Turkey tourism decimated by string of deadly events

Turkey tourism decimated by string of deadly events

U.S. citizens’ interest in traveling to Turkey was already
low following the Ataturk Airport attack in Istanbul last month, and the failed
military coup last week appears to have erased most dwindling desires to visit
the country in the coming weeks.

“It’s a country that, at any moment, could go one way or the
other,” said Petros Zissimos, managing director of Hellenic Holidays. “You can
never say that your trip is going to be stable when you’re there. There’s
always something that may happen. It doesn’t have the stability of other
European destinations.”

Petros Zissimos

Incidents occurring earlier this year — like the January
bombing near the Blue Mosque and a March car bombing in Ankara — were causing
some reluctance among travelers, but many were not canceling their plans,
according to Mina Agnos, president of Travelive.

But the Ataturk Airport attack did result in “a number of
guests” canceling their trips to Turkey, she said, instead opting for other
European cities like Athens, Barcelona and Rome.

“With the coup attempt, I see that the remaining guests who
opted to stick with Turkey are now requesting a change of plans and extending
their stays in Greece,” Agnos said.

She said there likely won’t be a “huge comeback” during this
year’s popular season for travel to Turkey, which runs from April to October.
However, she still has one party slated to visit Turkey later this month that
had not canceled their plans as of Monday afternoon.

Christos Stergiou, founder and CEO of TrueTurkey (organized
under parent company TrueGreece), has noticed a similar trend.

“After the Ataturk attack, we basically just saw most of our
bookings get canceled, and after the coup d’etat attempt, we had the remaining
trips get canceled,” he said.

Mina Agnos

Mina Agnos

Neither Stergiou nor Agnos had clients in Istanbul when the
attempted coup was taking place, but Zissimos said he had several.

“They basically were on lockdown,” he said, congregating
with other travelers in hotel bars to watch some of the situation unfold on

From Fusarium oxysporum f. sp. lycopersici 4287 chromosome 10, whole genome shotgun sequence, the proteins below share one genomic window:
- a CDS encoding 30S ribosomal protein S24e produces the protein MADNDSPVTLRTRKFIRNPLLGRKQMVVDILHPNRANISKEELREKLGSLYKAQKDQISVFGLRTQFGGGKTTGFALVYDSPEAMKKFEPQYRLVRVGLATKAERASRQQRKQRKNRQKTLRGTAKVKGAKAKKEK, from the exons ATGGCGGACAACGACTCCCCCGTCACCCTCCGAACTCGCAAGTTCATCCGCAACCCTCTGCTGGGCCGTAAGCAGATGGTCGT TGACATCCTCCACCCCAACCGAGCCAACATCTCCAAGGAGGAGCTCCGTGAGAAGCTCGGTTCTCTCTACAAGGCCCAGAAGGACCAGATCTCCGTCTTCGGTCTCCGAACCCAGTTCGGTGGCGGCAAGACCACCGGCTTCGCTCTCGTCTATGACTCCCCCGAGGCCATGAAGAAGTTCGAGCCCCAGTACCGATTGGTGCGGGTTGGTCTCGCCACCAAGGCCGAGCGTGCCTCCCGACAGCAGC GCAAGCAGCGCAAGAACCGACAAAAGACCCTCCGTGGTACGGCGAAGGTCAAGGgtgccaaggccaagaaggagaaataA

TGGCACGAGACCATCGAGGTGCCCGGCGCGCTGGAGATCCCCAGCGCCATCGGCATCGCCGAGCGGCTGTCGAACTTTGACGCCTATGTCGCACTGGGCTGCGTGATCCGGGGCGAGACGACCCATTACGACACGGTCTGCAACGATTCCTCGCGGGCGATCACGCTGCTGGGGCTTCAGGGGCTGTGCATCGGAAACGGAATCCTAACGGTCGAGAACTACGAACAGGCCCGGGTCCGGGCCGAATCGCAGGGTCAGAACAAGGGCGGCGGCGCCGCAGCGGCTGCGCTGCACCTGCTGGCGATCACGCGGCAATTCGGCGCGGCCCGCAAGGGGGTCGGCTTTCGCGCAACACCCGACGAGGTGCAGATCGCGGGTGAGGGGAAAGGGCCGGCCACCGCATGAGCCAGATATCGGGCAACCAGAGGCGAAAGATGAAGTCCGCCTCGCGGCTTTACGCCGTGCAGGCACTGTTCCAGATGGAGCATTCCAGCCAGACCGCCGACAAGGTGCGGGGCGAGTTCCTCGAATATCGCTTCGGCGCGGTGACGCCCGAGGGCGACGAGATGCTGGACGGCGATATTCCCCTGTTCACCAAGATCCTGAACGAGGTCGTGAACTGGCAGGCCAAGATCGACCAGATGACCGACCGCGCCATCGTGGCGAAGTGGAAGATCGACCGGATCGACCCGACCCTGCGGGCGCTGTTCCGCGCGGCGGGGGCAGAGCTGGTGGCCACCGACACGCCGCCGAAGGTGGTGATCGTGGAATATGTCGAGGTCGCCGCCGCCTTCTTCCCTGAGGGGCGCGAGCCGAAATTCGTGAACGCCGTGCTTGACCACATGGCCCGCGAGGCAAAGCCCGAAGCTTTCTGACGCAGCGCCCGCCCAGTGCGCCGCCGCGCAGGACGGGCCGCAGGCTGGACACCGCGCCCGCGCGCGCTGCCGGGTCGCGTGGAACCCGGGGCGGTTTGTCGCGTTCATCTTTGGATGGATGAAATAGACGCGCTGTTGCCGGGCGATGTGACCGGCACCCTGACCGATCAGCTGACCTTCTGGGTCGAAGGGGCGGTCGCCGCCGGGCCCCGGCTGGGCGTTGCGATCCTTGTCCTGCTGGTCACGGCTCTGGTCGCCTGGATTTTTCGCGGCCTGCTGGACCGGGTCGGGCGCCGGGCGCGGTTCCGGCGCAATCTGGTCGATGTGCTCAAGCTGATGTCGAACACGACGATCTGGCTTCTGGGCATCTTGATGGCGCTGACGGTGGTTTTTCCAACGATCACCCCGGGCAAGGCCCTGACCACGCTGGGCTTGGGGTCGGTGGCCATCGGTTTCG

television. They were able to communicate with him via messaging application
WhatsApp over WiFi, and Zissimos got them home Monday.

Agents are reluctant to send Americans to Turkey at the
moment.

“It’s always been a really popular, American-friendly
destination, but at the same time I think there’s just a lot of factors, and
it’s just shaken a lot of people up,” said Agnos. “So I’m a little more
hesitant to say, ‘Go.’”

Zissimos said the State Department’s travel warning issued
for Turkey is something to heed.

“They obviously have more powerful boots on the ground than
I do,” he said. “Sending somebody on vacation is one thing. Sending them in
harm’s way is another.”

The latest travel warning advises U.S. citizens to “reconsider
travel to Turkey at this time.” 

Christos Stergiou

Christos Stergiou

“In light of the July 15 coup attempt and the resulting
potential for interruptions to travel and daily life, we suggest U.S. citizens
reconsider travel to Turkey at this time,” the State Department said.

The events in Turkey have taken their toll on agents’
business. Zissimos estimated Turkey bookings were down “close to 80% this
year.”

“We had a double-digit share in terms of our company’s
revenue in Turkey that has evaporated,” said Stergiou.

Barring future incidents, all expressed confidence that the
market would rebound.

“Will Turkey bounce back? Yes, certainly so,” Stergiou said.
“The question is when.”

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